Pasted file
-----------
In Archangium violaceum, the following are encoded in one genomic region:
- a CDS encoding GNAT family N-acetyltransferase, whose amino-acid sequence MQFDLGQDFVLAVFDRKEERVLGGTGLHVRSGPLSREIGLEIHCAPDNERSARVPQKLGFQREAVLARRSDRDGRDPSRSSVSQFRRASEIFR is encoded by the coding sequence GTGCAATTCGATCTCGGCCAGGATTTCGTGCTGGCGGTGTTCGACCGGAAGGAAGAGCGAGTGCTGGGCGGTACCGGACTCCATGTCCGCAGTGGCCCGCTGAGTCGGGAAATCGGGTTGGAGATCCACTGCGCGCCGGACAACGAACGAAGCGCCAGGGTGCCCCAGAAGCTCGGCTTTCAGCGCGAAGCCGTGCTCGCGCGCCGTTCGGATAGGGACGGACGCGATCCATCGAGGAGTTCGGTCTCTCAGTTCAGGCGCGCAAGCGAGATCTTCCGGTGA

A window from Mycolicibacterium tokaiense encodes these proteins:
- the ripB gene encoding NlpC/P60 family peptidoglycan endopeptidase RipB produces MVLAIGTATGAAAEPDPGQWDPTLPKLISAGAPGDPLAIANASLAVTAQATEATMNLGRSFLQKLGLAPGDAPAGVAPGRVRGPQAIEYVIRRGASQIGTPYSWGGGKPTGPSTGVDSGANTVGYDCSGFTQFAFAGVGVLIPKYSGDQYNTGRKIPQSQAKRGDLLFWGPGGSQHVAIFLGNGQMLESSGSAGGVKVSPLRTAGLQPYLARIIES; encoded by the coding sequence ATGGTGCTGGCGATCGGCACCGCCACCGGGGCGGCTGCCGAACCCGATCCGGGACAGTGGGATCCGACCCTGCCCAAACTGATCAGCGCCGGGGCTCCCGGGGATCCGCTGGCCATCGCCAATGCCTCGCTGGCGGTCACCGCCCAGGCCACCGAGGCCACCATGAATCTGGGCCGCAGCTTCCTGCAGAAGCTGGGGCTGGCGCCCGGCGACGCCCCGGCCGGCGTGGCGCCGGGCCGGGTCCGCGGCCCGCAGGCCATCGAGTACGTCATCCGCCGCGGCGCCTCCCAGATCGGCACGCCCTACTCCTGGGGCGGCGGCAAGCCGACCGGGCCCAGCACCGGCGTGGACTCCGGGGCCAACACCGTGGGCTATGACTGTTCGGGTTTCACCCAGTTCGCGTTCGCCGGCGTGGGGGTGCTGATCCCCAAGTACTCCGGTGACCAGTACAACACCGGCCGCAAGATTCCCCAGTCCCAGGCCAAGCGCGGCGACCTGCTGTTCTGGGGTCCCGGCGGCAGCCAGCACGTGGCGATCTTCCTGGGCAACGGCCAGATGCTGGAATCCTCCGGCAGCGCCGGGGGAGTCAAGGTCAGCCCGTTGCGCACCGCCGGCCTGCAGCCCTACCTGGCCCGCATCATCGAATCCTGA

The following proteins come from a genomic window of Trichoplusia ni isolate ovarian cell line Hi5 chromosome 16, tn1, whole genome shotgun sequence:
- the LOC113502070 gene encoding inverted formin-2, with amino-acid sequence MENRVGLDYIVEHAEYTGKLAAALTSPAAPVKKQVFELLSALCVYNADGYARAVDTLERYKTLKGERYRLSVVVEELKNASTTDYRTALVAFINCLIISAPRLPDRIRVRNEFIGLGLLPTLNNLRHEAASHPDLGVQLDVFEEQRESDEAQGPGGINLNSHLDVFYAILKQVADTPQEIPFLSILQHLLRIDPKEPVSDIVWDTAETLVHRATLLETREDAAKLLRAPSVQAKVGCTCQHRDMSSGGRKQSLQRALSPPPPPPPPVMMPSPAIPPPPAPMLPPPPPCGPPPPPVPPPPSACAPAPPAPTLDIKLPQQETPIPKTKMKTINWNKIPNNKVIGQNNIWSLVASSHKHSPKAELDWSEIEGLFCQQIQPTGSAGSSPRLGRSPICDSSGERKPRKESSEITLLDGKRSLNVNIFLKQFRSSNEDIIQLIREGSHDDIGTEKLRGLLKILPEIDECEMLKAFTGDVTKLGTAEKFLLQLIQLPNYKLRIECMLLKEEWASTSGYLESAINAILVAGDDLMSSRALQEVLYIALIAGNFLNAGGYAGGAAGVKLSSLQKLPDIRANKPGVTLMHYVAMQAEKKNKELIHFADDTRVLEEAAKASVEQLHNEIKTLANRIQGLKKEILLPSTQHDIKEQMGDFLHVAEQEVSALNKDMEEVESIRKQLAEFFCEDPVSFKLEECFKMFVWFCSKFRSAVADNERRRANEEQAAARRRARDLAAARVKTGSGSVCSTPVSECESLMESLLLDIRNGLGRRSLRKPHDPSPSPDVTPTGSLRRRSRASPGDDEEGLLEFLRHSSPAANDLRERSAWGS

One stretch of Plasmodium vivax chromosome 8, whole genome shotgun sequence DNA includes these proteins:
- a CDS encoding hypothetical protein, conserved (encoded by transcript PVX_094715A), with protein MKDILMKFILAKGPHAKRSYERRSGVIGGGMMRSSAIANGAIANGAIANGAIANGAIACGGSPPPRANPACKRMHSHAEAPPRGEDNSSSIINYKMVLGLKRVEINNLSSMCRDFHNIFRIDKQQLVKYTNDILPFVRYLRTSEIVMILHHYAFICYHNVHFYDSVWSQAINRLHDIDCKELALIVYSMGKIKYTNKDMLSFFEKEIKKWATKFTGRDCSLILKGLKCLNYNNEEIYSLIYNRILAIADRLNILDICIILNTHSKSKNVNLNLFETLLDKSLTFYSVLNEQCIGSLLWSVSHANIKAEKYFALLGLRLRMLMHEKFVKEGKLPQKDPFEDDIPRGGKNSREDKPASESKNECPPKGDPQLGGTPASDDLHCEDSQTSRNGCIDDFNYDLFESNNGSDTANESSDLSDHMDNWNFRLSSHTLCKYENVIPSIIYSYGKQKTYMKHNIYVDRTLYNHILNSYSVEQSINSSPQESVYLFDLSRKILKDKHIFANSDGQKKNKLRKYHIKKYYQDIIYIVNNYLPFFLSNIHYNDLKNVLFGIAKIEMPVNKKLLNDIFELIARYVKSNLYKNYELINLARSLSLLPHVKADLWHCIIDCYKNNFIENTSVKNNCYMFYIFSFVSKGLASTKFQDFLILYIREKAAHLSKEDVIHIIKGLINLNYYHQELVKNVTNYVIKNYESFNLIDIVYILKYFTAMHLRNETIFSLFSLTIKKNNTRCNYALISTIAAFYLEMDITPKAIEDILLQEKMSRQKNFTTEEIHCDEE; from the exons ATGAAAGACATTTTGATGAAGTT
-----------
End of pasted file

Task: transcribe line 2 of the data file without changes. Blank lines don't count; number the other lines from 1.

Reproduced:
- a CDS encoding GNAT family N-acetyltransferase, whose amino-acid sequence MQFDLGQDFVLAVFDRKEERVLGGTGLHVRSGPLSREIGLEIHCAPDNERSARVPQKLGFQREAVLARRSDRDGRDPSRSSVSQFRRASEIFR is encoded by the coding sequence GTGCAATTCGATCTCGGCCAGGATTTCGTGCTGGCGGTGTTCGACCGGAAGGAAGAGCGAGTGCTGGGCGGTACCGGACTCCATGTCCGCAGTGGCCCGCTGAGTCGGGAAATCGGGTTGGAGATCCACTGCGCGCCGGACAACGAACGAAGCGCCAGGGTGCCCCAGAAGCTCGGCTTTCAGCGCGAAGCCGTGCTCGCGCGCCGTTCGGATAGGGACGGACGCGATCCATCGAGGAGTTCGGTCTCTCAGTTCAGGCGCGCAAGCGAGATCTTCCGGTGA